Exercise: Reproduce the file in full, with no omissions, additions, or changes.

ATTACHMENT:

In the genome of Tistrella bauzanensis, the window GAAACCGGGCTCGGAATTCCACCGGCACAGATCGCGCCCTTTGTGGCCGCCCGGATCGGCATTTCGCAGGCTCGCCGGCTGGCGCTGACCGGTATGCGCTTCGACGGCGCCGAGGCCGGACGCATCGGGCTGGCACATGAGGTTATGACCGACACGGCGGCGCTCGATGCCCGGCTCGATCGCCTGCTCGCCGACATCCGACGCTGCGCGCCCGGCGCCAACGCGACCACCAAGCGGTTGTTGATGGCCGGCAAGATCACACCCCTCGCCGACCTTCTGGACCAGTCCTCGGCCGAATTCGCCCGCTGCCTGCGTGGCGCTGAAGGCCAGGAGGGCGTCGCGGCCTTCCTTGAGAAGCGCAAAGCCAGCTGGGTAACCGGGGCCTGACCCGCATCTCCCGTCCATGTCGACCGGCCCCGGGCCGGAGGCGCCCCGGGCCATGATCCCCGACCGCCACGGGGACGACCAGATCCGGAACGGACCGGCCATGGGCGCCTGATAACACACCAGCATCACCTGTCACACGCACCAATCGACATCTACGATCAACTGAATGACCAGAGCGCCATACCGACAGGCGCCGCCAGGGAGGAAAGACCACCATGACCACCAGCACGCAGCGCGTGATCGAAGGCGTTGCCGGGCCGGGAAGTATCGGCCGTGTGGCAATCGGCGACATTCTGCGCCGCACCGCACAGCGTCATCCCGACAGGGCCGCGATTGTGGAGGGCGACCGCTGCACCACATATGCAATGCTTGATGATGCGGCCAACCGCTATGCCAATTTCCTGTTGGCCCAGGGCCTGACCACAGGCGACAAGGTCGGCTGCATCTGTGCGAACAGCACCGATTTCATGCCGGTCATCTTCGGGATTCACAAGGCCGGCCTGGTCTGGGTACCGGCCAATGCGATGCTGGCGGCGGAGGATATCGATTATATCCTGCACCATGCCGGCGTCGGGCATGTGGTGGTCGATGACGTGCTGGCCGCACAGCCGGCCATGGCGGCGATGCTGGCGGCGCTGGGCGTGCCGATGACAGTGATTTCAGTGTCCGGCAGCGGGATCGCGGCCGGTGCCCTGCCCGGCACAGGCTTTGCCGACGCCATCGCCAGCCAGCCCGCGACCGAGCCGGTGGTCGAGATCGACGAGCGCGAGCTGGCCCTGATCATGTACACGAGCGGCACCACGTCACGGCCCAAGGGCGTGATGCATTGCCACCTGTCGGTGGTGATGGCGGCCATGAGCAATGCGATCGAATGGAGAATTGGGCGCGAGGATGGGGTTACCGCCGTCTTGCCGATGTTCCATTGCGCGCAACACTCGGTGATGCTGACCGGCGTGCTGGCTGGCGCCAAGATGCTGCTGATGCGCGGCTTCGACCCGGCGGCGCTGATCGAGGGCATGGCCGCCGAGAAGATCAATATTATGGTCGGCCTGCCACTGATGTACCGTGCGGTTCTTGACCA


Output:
In the genome of Tistrella bauzanensis, the window GAAACCGGGCTCGGAATTCCACCGGCACAGATCGCGCCCTTTGTGGCCGCCCGGATCGGCATTTCGCAGGCTCGCCGGCTGGCGCTGACCGGTATGCGCTTCGACGGCGCCGAGGCCGGACGCATCGGGCTGGCACATGAGGTTATGACCGACACGGCGGCGCTCGATGCCCGGCTCGATCGCCTGCTCGCCGACATCCGACGCTGCGCGCCCGGCGCCAACGCGACCACCAAGCGGTTGTTGATGGCCGGCAAGATCACACCCCTCGCCGACCTTCTGGACCAGTCCTCGGCCGAATTCGCCCGCTGCCTGCGTGGCGCTGAAGGCCAGGAGGGCGTCGCGGCCTTCCTTGAGAAGCGCAAAGCCAGCTGGGTAACCGGGGCCTGACCCGCATCTCCCGTCCATGTCGACCGGCCCCGGGCCGGAGGCGCCCCGGGCCATGATCCCCGACCGCCACGGGGACGACCAGATCCGGAACGGACCGGCCATGGGCGCCTGATAACACACCAGCATCACCTGTCACACGCACCAATCGACATCTACGATCAACTGAATGACCAGAGCGCCATACCGACAGGCGCCGCCAGGGAGGAAAGACCACCATGACCACCAGCACGCAGCGCGTGATCGAAGGCGTTGCCGGGCCGGGAAGTATCGGCCGTGTGGCAATCGGCGACATTCTGCGCCGCACCGCACAGCGTCATCCCGACAGGGCCGCGATTGTGGAGGGCGACCGCTGCACCACATATGCAATGCTTGATGATGCGGCCAACCGCTATGCCAATTTCCTGTTGGCCCAGGGCCTGACCACAGGCGACAAGGTCGGCTGCATCTGTGCGAACAGCACCGATTTCATGCCGGTCATCTTCGGGATTCACAAGGCCGGCCTGGTCTGGGTACCGGCCAATGCGATGCTGGCGGCGGAGGATATCGATTATATCCTGCACCATGCCGGCGTCGGGCATGTGGTGGTCGATGACGTGCTGGCCGCACAGCCGGCCATGGCGGCGATGCTGGCGGCGCTGGGCGTGCCGATGACAGTGATTTCAGTGTCCGGCAGCGGGATCGCGGCCGGTGCCCTGCCCGGCACAGGCTTTGCCGACGCCATCGCCAGCCAGCCCGCGACCGAGCCGGTGGTCGAGATCGACGAGCGCGAGCTGGCCCTGATCATGTACACGAGCGGCACCACGTCACGGCCCAAGGGCGTGATGCATTGCCACCTGTCGGTGGTGATGGCGGCCATGAGCAATGCGATCGAATGGAGAATTGGGCGCGAGGATGGGGTTACCGCCGTCTTGCCGATGTTCCATTGCGCGCAACACTCGGTGATGCTGACCGGCGTGCTGGCTGGCGCCAAGATGCTGCTGATGCGCGGCTTCGACCCGGCGGCGCTGATCGAGGGCATGGCCGCCGAGAAGATCAATATTATGGTCGGCCTGCCACTGATGTACCGTGCGGTTCTTGACCA